Super typhoon Lawin’s (international name Haima) massive 800-kilometer diameter brought heavy rains, flooding and destruction before making landfall in Peñablanca, Cagayan on the night of Oct. 19, 2016. It left many communities struggling for assistance in its wake.
Signal No. 5, the strongest tropical storm cyclone signal, was raised in Cagayan and Isabela; while Signal No. 4 was raised in Kalinga, Apayao, Northern Abra and Ilocos Norte, Ifugao and Calayan Group of Islands.
In the Cordillera Administrative Region, typhoon Lawin killed 14 people, and damages reached up to P4 billion, according to the National Disaster Risk Reduction and Management Council data. Less accessible places like Baggao in Cagayan only saw trickles of relief – but the trickles were like manna from heaven. This was especially so for nomadic tribes like the Agta of Cagayan.
So, it was such a blessing when they received much-needed relief from the Balik Biyaya project of SL Agritech Corporation. The smile on the faces of children as they received the packs of rice was so heartbreakingly joyful. Balik Biyaya was initially a project of SLAC as their way of giving back to the farmers who were deeply affected by the El Niño phenomenon last year, where about 42 percent of the Philippines experienced drought or dry spells and 39 provinces, cities, municipalities and villages were declared under states of calamity. The worst affected areas were in the Mindanao and Visayas regions.
Launched in October 2016, their first distribution was to 600 farmers in Cotabato. The program had set a goal of raising an initial 20,000 sacks of rice, each sack weighing 25 kgs, to distribute to farmers and fisherfolk. So far, 72,100 kilos of rice have been distributed to 29,000 farmers and fishermen and 7,000 families in Isabela province. The next planned leg of the Balik Biyaya project will be conducted in selected areas in the Visayas.
SLAC’s Balik Biyaya program aims to help farmers and fishermen – the people who produce and help feed the nation through their hard labor and efforts. Through their labor, rice is produced, fish and other edible aquatic products are made available to the market. It is ironic that the ones planting and harvesting rice are the ones who are the most hungry and among the poorest in the Philippines.
Under the program, for every purchase of Doña Maria or Willy Farms rice variety at participating supermarkets, SLAC will give away a corresponding amount of rice: 400 grams for every 2 kilograms, 1 kg for every 5 kgs and 2 kgs for every 10 kgs purchased. The aim is to gather the consumer’s active participation to the program, as well as educate and inform consumers to consciously value and appreciate the hard work of our farmers.
SLAC is the country’s biggest hybrid rice seeds producer. It is a private company engaged in the research, development, production and distribution of hybrid rice seed and premium quality rice. Its chairman, Henry Lim Bon Liong, actively spearheads their outreach program. Another pet project is the Rice Bucket Challenge which he started in September 2014.
For the operation in Cagayan, SLAC gave Kaisa Para Sa Kaunlaran 800 packs of rice weighing 2 kgs each to give to the typhoon victims there. In turn, Kaisa partnered with Cagayan Valley Disaster Response Center through its consultant, Dr. Raul Ting, to facilitate the distribution. The rice packs were dropped off at the Ting-owned Deltra Bus Company in Quezon City where a bus travels to Tuguegarao daily. The trip takes around 10-12 hours one way. The rice was then stored at their place in Tuguegarao. CVDRC volunteers then transported the rice to the various barangays in the Baggao and Aggay areas. The logistical support was done pro bono by the good doctor.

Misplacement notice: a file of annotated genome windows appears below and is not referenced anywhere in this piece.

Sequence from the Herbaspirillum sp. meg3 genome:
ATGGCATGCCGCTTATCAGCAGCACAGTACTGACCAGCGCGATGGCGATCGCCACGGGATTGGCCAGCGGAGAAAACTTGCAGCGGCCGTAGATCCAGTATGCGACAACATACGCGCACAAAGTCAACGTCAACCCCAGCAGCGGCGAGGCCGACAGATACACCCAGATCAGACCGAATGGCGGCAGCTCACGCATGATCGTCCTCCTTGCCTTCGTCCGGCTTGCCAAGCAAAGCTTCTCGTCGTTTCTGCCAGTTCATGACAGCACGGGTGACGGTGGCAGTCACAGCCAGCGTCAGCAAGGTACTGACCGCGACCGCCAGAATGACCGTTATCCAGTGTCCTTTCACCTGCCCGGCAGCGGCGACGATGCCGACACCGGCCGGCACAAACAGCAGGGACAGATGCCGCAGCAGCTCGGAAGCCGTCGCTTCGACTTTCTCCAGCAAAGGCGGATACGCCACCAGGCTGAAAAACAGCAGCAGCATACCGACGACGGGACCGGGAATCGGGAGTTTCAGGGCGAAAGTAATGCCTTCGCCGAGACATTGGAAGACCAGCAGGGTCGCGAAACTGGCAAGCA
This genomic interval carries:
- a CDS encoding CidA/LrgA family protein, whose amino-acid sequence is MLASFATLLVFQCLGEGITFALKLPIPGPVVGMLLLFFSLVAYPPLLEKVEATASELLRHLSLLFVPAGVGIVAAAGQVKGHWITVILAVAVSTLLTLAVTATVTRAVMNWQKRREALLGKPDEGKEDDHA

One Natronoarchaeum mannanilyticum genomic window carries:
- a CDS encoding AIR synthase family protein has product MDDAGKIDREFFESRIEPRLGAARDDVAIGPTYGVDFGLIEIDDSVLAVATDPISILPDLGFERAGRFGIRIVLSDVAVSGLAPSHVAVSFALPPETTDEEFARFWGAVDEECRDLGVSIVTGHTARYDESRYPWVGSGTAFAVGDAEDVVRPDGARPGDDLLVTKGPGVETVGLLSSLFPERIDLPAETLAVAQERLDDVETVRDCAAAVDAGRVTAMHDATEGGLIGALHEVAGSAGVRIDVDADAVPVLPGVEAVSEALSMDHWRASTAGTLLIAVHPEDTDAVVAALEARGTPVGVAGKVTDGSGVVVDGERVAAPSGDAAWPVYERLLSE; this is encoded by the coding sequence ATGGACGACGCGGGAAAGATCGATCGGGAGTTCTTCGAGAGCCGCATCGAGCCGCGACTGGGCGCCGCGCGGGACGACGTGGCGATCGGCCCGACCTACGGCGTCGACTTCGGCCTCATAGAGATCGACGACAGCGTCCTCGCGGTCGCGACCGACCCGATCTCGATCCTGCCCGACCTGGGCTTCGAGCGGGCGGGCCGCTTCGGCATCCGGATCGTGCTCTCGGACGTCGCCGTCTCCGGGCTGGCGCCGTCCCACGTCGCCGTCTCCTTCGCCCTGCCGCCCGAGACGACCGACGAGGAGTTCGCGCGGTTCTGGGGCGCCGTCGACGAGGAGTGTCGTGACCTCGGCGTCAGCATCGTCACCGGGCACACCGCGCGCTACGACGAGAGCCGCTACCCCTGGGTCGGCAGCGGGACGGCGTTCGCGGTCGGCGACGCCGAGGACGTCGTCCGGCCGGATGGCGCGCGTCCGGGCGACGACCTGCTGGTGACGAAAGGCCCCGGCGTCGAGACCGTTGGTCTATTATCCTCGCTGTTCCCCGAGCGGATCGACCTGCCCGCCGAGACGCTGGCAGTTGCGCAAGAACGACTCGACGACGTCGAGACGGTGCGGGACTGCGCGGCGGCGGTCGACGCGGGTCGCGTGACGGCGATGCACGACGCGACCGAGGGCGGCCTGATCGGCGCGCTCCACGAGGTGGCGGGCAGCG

Doc Raul, as he is fondly called, would also use his van and act as driver to bring relief goods to communities whenever he can. Although saddled with a bad back that hampers movement, he has steadfastly served as conduit to various organizations and individuals to bring relief goods to where they are really needed. A medical doctor by profession, he is now more actively involved in their family businesses in Cagayan. When ask to describe himself and his work, he simply replied: a disaster relief volunteer, a humanitarian worker.
He shared a story about an 11-year-old school girl in Cagurungan who died when their house collapsed on her. The family was already in the evacuation center but she had insisted on going back to get her assignment. A cousin had accompanied her back and recounted how a strong wind blew the house away just as the girl entered the house. The girl’s grave is along the path that Doc Raul and volunteers trek to the distribution site. There was a simple cross with a small plastic of food on top.
CVDRC volunteers distributed Balik Biyaya rice packages among families in Lawin-affected areas like Baggao and several indigenous people communities. These IP communities are in hard-to-reach areas and are often ignored. Among the recipients of Balik Biyaya are 141 families in Sitio Cagurungan in Awalan, given last Dec. 4, and 325 families in Barangay Bunugan, a farming community. Another sitio in Mammit received 200 rice packs on Dec. 7. These three areas are in Baggao. The towns of Alcala and Sta. Ana also received Doña Maria rice donated by SLAC. On Dec. 19, 109 Aggay families from Binubongan, Catammugan and Iringan received rice packs. The relief operation was done in Allacapan. Additionally, 25 rice packs were distributed in Nangaromoan on Dec. 9.
All this was done through Kaisa’s linking up with the donor and volunteer workers on the ground. With these linkages, we can do and create more opportunities to help far flung communities. We are creating an invisible channel that allows us to reach out and help and share. Even if we are only few, and hampered by physical and other limitations, what is important is that we continue to do good deeds with good intentions.